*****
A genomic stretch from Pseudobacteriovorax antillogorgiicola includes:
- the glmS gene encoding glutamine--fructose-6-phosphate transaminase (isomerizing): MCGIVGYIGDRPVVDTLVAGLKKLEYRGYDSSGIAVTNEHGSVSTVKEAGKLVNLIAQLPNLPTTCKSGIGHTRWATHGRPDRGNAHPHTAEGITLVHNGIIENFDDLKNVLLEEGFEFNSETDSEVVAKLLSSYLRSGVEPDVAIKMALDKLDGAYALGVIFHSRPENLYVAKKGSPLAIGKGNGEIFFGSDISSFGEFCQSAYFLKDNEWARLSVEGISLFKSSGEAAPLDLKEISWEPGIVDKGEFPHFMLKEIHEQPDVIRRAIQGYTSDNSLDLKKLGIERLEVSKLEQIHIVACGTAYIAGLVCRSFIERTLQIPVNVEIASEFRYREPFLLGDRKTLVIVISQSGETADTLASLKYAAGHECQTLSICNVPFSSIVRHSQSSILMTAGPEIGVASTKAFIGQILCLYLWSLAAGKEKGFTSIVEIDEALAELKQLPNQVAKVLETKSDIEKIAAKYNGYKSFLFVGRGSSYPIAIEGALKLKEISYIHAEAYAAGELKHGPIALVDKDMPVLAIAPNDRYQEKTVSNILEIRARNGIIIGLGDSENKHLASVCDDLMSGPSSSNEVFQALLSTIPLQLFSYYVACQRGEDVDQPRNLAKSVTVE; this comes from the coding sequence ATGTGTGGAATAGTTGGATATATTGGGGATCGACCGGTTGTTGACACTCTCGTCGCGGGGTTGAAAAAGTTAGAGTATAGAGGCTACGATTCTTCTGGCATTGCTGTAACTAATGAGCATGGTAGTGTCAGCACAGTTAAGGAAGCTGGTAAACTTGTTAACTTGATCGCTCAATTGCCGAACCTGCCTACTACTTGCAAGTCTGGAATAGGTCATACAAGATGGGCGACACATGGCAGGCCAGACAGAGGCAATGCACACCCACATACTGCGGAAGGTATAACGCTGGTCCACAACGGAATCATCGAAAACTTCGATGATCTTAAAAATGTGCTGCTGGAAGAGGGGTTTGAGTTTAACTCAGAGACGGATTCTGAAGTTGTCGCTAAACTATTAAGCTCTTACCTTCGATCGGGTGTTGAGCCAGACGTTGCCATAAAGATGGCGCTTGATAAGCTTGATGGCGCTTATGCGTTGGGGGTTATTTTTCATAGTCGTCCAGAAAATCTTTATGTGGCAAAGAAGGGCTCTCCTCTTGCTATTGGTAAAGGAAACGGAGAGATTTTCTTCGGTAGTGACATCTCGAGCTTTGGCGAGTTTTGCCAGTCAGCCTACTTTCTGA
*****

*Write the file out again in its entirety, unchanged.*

A genomic stretch from Pseudobacteriovorax antillogorgiicola includes:
- the glmS gene encoding glutamine--fructose-6-phosphate transaminase (isomerizing): MCGIVGYIGDRPVVDTLVAGLKKLEYRGYDSSGIAVTNEHGSVSTVKEAGKLVNLIAQLPNLPTTCKSGIGHTRWATHGRPDRGNAHPHTAEGITLVHNGIIENFDDLKNVLLEEGFEFNSETDSEVVAKLLSSYLRSGVEPDVAIKMALDKLDGAYALGVIFHSRPENLYVAKKGSPLAIGKGNGEIFFGSDISSFGEFCQSAYFLKDNEWARLSVEGISLFKSSGEAAPLDLKEISWEPGIVDKGEFPHFMLKEIHEQPDVIRRAIQGYTSDNSLDLKKLGIERLEVSKLEQIHIVACGTAYIAGLVCRSFIERTLQIPVNVEIASEFRYREPFLLGDRKTLVIVISQSGETADTLASLKYAAGHECQTLSICNVPFSSIVRHSQSSILMTAGPEIGVASTKAFIGQILCLYLWSLAAGKEKGFTSIVEIDEALAELKQLPNQVAKVLETKSDIEKIAAKYNGYKSFLFVGRGSSYPIAIEGALKLKEISYIHAEAYAAGELKHGPIALVDKDMPVLAIAPNDRYQEKTVSNILEIRARNGIIIGLGDSENKHLASVCDDLMSGPSSSNEVFQALLSTIPLQLFSYYVACQRGEDVDQPRNLAKSVTVE; this comes from the coding sequence ATGTGTGGAATAGTTGGATATATTGGGGATCGACCGGTTGTTGACACTCTCGTCGCGGGGTTGAAAAAGTTAGAGTATAGAGGCTACGATTCTTCTGGCATTGCTGTAACTAATGAGCATGGTAGTGTCAGCACAGTTAAGGAAGCTGGTAAACTTGTTAACTTGATCGCTCAATTGCCGAACCTGCCTACTACTTGCAAGTCTGGAATAGGTCATACAAGATGGGCGACACATGGCAGGCCAGACAGAGGCAATGCACACCCACATACTGCGGAAGGTATAACGCTGGTCCACAACGGAATCATCGAAAACTTCGATGATCTTAAAAATGTGCTGCTGGAAGAGGGGTTTGAGTTTAACTCAGAGACGGATTCTGAAGTTGTCGCTAAACTATTAAGCTCTTACCTTCGATCGGGTGTTGAGCCAGACGTTGCCATAAAGATGGCGCTTGATAAGCTTGATGGCGCTTATGCGTTGGGGGTTATTTTTCATAGTCGTCCAGAAAATCTTTATGTGGCAAAGAAGGGCTCTCCTCTTGCTATTGGTAAAGGAAACGGAGAGATTTTCTTCGGTAGTGACATCTCGAGCTTTGGCGAGTTTTGCCAGTCAGCCTACTTTCTGA